August 23, 2009 | Russian
Pimsleur in the Closet
I study in a small, dark closet.
Brandt and I are on a week-long vacation in Maine with my family. Today when I woke up, even before coffee, I did Pimsleur lesson 22 (Level III) in the closet. Literally, in our bedroom closet. Brandt was still asleep. The closet is small, and I had to bend my knees to fit, and there was no light. The real challenge wasn’t the space, though; it was doing all this pre-coffee. The thing is, I was pretty sure if I went downstairs to get myself some coffee, I would probably run into other awake relatives, and wouldn’t end up getting any Pimsleur done, and I just really wanted to get in this one lesson before the day officially began.
This marks the first time in my life that I have studied in a closet. I found it enjoyable.
I haven’t really been having to redo individual Pimsleur lessons for a while now. Instead I have a new approach: when I don’t hear or get something the first time, I just stop the recording and rewind. That way I don’t get hung up on some stupid detail and then remain confused/distracted for the rest of the lesson. I try not to do this a lot, however, because it definitely interferes with the fluidity and the rhythm of the lesson. But when I don’t know how to say something right away and really want a shot at it before the Pimsleur guy or gal starts speaking, I pause the lesson. Maybe it’s bad Pimsleur technique, but I like it. I seem to be retaining things at about the same rate as before, when I was having to redo quite a few of the lessons, so I hope it’s okay.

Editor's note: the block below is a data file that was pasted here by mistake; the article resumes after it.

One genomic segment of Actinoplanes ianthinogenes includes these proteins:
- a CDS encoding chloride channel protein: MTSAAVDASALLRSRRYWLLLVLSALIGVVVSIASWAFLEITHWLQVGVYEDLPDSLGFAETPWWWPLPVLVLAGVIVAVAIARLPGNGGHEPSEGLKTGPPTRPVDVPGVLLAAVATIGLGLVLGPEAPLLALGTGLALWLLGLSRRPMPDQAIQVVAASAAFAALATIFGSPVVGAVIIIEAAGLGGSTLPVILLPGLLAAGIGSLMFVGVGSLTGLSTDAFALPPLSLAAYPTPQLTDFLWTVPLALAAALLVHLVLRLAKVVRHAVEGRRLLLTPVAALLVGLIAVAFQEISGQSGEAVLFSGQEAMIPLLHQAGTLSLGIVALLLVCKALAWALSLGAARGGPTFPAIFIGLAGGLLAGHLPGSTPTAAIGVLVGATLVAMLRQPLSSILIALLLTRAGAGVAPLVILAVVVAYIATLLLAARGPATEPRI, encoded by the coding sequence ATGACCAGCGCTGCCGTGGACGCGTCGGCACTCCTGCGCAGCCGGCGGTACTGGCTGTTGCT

As of a couple of weeks ago, I started thinking more about language retention and decided I would make an effort to maintain languages already undertaken as I start each new language. So this won’t be the end of Russian. I’ll have a maintenance program, though it will have to be minimal, of course, or I’ll get distracted from whatever the current language happens to be.
One Pimsleur gripe: I feel these lessons are still spending too much time on things I don’t immediately need, like hotel reservations, area codes, and the different cases of cities and regions in Russia (yes, even names of places change depending on their grammatical role in a sentence!). However, I still love the overall approach.
I am a fan.
I have only a couple of units left in the grammar book, and the same goes for Pimsleur. The end of Russian is nigh.